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Demand Plummets For California Pollution Credits

Rich Pedroncelli / AP / File

This Sept. 22, 2006 file photo shows the Conoco Oil Refinery in Rodeo, Calif.

Rich Pedroncelli / AP / File

California Governor Jerry Brown and state lawmakers will have to reassess plans to spend billions of dollars on environmental programs.

Sales of pollution credits in the state’s greenhouse gas reduction program dropped off sharply this past quarter, as companies bought just a fraction of those up for sale.

The California Air Resources Board announced the results of its latest cap-and-trade auction Wednesday.

Since the full cap-and-trade program went into effect last year, companies have bought every emissions credit California has sold—until now.

The state usually makes $600 million from an auction, this time it will bring in roughly $10 million.

Ross Brown from the state’s non-partisan Legislative Analyst’s Office says the drop-off could be due to an oversupply.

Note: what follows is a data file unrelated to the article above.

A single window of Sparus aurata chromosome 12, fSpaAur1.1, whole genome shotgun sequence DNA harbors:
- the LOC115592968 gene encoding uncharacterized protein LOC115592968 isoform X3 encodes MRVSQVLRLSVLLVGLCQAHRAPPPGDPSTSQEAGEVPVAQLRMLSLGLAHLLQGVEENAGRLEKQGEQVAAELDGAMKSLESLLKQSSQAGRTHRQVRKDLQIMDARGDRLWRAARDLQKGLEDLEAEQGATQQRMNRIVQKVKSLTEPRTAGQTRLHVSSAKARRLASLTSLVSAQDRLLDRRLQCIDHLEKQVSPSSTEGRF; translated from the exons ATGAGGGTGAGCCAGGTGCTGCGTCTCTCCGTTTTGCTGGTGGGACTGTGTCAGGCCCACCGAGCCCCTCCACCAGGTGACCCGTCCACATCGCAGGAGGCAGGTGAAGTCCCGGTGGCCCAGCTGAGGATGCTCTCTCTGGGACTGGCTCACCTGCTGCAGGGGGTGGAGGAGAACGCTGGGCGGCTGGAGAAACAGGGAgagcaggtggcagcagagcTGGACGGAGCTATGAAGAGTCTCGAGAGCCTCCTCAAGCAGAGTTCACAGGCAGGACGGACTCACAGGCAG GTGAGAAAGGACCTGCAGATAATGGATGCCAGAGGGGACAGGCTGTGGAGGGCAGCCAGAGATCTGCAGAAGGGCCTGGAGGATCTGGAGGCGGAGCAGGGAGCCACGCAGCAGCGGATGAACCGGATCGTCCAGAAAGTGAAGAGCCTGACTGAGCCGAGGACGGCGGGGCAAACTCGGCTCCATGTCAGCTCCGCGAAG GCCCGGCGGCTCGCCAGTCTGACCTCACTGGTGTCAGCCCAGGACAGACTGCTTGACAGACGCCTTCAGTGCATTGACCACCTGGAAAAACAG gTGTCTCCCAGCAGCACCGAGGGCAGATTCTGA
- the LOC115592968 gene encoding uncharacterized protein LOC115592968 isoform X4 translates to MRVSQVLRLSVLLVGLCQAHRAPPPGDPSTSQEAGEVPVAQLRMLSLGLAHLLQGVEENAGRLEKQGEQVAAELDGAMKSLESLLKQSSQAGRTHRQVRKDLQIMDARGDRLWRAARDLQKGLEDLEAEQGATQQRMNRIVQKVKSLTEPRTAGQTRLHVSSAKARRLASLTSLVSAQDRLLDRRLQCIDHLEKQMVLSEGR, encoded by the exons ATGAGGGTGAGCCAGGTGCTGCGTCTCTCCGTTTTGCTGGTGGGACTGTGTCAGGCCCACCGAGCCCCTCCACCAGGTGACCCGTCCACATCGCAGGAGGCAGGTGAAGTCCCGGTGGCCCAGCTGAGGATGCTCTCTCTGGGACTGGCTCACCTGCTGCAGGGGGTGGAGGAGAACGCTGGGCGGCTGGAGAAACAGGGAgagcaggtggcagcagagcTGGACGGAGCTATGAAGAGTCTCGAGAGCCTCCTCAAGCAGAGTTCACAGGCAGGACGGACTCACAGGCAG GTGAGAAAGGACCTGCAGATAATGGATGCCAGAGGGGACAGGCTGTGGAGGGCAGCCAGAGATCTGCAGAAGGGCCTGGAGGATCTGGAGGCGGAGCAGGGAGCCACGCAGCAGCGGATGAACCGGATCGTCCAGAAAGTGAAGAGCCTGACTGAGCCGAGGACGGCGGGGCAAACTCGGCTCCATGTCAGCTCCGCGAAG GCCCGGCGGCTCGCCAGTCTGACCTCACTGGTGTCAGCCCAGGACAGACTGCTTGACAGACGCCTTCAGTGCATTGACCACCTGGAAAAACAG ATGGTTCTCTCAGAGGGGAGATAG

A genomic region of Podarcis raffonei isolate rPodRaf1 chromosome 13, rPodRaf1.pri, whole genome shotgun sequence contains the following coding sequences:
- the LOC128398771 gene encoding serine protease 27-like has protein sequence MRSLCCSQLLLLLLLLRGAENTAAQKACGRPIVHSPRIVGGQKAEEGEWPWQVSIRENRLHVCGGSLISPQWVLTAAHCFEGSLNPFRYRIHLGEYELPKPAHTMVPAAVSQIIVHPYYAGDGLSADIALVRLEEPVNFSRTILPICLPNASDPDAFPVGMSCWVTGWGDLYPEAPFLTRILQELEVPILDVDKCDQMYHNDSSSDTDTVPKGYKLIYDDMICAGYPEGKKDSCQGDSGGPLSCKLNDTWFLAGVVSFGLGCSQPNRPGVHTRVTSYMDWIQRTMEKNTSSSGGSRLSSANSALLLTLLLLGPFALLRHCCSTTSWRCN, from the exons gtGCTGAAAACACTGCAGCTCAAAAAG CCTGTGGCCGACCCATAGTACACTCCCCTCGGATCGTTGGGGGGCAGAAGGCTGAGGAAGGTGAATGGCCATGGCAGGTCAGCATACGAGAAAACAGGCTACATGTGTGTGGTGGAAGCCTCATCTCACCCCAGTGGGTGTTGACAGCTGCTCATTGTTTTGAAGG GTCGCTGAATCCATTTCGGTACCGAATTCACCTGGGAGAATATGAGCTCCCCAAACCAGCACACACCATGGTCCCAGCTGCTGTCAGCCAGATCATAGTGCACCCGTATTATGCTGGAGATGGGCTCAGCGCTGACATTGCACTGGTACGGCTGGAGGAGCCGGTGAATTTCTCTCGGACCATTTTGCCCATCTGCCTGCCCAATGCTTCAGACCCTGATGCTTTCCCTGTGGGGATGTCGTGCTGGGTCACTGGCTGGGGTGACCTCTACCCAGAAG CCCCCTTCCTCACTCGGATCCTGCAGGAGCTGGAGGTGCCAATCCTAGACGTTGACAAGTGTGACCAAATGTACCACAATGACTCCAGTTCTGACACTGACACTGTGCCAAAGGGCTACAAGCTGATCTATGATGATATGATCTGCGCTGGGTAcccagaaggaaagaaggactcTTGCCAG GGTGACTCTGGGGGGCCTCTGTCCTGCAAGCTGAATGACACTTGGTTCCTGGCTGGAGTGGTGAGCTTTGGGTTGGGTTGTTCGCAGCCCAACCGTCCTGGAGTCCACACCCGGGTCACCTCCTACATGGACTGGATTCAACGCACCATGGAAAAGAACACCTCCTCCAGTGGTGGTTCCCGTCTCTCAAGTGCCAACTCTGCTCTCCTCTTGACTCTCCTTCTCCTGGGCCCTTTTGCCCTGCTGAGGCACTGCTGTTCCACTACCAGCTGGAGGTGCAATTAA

“Over the long-term allowances will be needed, and so the allowances that will be offered through the auction will need to be purchased,” Brown says. “But in the short-term it’s hard to know and it depends on the underlying supply and demand.”

The program also faces a legal challenge from the California Chamber of Commerce. Governor Jerry Brown and state lawmakers have relied on cap-and-trade bringing in billions of dollars to fund environmental programs, high speed rail and Cal Fire in next year’s budget.

The state has a $500 million cap-and-trade reserve for lower revenue, but this slowdown will still force them to recalibrate.

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